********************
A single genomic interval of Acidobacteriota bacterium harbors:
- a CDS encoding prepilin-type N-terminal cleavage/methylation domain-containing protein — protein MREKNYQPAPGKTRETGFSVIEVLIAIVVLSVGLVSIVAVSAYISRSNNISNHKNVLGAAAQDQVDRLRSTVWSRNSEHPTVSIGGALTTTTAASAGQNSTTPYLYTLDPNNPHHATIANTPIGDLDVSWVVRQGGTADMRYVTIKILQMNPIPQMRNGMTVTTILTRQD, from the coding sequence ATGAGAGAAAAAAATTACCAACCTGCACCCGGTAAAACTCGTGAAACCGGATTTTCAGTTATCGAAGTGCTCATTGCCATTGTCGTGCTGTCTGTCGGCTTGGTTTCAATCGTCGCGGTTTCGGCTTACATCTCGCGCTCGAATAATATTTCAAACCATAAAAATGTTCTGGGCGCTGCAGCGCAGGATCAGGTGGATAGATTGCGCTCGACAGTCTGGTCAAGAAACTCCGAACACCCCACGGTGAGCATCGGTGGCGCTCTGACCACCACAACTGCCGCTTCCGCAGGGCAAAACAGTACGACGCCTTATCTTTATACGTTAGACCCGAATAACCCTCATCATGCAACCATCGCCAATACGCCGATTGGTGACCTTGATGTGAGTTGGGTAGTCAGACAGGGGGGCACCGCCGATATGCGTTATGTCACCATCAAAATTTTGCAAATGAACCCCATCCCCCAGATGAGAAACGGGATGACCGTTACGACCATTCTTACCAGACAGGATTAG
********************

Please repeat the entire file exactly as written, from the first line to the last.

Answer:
A single genomic interval of Acidobacteriota bacterium harbors:
- a CDS encoding prepilin-type N-terminal cleavage/methylation domain-containing protein — protein MREKNYQPAPGKTRETGFSVIEVLIAIVVLSVGLVSIVAVSAYISRSNNISNHKNVLGAAAQDQVDRLRSTVWSRNSEHPTVSIGGALTTTTAASAGQNSTTPYLYTLDPNNPHHATIANTPIGDLDVSWVVRQGGTADMRYVTIKILQMNPIPQMRNGMTVTTILTRQD, from the coding sequence ATGAGAGAAAAAAATTACCAACCTGCACCCGGTAAAACTCGTGAAACCGGATTTTCAGTTATCGAAGTGCTCATTGCCATTGTCGTGCTGTCTGTCGGCTTGGTTTCAATCGTCGCGGTTTCGGCTTACATCTCGCGCTCGAATAATATTTCAAACCATAAAAATGTTCTGGGCGCTGCAGCGCAGGATCAGGTGGATAGATTGCGCTCGACAGTCTGGTCAAGAAACTCCGAACACCCCACGGTGAGCATCGGTGGCGCTCTGACCACCACAACTGCCGCTTCCGCAGGGCAAAACAGTACGACGCCTTATCTTTATACGTTAGACCCGAATAACCCTCATCATGCAACCATCGCCAATACGCCGATTGGTGACCTTGATGTGAGTTGGGTAGTCAGACAGGGGGGCACCGCCGATATGCGTTATGTCACCATCAAAATTTTGCAAATGAACCCCATCCCCCAGATGAGAAACGGGATGACCGTTACGACCATTCTTACCAGACAGGATTAG